Most of the respondents answered that they were influenced by Friends and Relatives (42%) for choosing the services from a particular bank. This is the power of "word of mouth". This shows that the impact of opinion leadership and reference group is very much in banking services however advertising (21%) also affects the decision of selecting a particular bank (Table 4). As per the responses given in Table 5, the difference between public and private sector banks is known to the maximum number of people (85%). Table 6 gives a clear idea about the question related to the perception of customers about private and public sector banks the results are not so surprising. People think that the advertisements and promotional efforts of private sector banks are more effective than public sector banks with a weighted mean score 3.51 for 5. The respondents strongly agreed that Private Sector Banks do more advertisement than Public Sector Banks (3.81). Further, one more aspect, that is very important in the case of services and especially in financial services i.e. truthfulness, and completeness in advertising. The respondents look agree with the statement that the information provided by Public Sector Banks is more reliable than private sector banks because that is truer and complete (3.62).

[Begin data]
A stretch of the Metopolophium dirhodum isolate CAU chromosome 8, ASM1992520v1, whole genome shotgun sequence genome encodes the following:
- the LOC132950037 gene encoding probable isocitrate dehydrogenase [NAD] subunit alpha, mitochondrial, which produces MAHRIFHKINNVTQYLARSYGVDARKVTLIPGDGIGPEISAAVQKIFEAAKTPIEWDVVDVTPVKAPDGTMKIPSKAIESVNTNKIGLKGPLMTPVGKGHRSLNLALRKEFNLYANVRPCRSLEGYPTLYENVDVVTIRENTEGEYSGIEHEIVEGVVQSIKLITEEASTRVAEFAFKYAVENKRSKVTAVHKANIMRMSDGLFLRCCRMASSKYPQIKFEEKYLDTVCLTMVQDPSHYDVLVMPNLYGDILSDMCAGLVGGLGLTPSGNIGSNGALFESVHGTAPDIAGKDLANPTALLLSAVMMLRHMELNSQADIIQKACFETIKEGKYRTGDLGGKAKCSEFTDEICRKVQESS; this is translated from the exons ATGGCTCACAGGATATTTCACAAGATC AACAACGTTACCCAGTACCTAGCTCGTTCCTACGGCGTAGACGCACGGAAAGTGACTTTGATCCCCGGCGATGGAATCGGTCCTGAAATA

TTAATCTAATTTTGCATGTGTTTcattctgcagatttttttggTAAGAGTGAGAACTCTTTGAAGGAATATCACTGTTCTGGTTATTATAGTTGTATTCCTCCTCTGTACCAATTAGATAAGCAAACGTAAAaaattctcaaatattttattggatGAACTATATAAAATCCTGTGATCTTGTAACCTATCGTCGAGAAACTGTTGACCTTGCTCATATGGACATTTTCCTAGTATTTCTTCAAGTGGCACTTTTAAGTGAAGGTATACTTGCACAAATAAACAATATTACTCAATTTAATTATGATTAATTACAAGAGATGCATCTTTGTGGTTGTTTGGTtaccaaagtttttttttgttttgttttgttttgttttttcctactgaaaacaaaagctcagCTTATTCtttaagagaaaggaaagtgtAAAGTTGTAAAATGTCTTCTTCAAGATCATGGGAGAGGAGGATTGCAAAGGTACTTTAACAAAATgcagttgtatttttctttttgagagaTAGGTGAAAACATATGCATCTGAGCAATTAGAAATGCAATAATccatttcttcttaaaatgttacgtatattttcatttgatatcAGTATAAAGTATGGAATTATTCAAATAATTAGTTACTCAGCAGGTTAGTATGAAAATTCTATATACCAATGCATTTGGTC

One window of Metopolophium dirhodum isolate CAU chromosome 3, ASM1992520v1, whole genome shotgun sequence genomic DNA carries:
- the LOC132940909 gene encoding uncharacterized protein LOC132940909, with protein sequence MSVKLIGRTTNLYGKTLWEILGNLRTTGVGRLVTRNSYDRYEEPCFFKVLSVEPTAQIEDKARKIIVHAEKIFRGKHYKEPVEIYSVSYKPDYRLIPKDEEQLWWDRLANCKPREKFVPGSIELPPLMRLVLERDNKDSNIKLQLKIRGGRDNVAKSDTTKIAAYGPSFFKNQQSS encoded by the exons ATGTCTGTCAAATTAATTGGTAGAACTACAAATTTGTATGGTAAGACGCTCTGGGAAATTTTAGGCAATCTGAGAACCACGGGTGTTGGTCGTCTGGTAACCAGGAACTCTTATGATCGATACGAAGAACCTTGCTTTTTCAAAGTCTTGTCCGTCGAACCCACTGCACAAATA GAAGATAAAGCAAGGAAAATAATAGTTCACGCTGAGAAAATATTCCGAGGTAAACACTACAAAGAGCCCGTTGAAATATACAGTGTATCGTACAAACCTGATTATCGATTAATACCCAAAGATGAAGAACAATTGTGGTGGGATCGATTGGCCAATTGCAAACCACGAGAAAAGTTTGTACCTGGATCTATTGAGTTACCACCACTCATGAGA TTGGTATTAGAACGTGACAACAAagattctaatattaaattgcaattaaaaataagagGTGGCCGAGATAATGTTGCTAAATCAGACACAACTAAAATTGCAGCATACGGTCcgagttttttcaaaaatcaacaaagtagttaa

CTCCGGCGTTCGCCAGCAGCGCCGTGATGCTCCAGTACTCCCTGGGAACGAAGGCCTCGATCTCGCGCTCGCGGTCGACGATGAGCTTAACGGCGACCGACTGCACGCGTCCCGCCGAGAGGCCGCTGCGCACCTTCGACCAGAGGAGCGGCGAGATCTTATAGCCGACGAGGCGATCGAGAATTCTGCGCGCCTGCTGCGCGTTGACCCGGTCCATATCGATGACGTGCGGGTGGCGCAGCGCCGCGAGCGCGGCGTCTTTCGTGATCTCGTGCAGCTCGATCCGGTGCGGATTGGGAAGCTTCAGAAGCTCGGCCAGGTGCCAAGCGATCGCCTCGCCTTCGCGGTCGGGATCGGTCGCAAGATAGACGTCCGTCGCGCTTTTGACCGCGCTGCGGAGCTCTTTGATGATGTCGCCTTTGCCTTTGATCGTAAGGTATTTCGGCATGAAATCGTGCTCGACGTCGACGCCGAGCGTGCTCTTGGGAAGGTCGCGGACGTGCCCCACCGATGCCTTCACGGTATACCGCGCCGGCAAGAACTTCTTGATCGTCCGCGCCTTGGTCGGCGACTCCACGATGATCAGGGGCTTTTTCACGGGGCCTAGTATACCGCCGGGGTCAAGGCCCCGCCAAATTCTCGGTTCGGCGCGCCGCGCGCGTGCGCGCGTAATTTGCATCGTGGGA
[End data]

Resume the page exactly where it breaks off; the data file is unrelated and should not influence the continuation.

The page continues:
This has been narrated in Table 7 that private sector banks are slightly better in catching the awareness of people than Public Sector Banks in mass media advertising. 69% respondents accepted that they have exposure of advertising on television and 61% of advertising in newspapers in case of private sector banks. However in the case of public sector banks it is 66% and 52% respectively. Table 8 gives descriptive idea about the exposure of various promotions. In outdoor advertising and online marketing, private sectors banks are again more successful to spread awareness than public sector banks, but the total awareness level has stayed low. In public sector banks 21% of the respondents were accepted that they have an exposure of outdoor advertising while the respondents for it in case of private sector banks were 28%. As online marketing is not so much adopted by public sector banks only 7% customers have the exposure of the same, while for private sectors banks the exposure of respondents is 17%. Telecalling and personal selling did not show high exposure. Almost 26% people are exposed to telecalling. Another important aspect has been discussed in Table 9. When customers were asked about the most effective tool for promotion of banking services, very meaningful results have came. The most effective tools in respondents' opinion is advertising on television with weighted mean value 3.84 and advertising in newspapers was at second place (3.59). This is followed by personal selling (3.43) and advertising in journals and magazines (3.26). Advertising on Television has been given the first rank and Publicity (2.25) is given the last. However there is no so significant variability in the factors if we move from one. The variability as per standard deviation is 0.5274.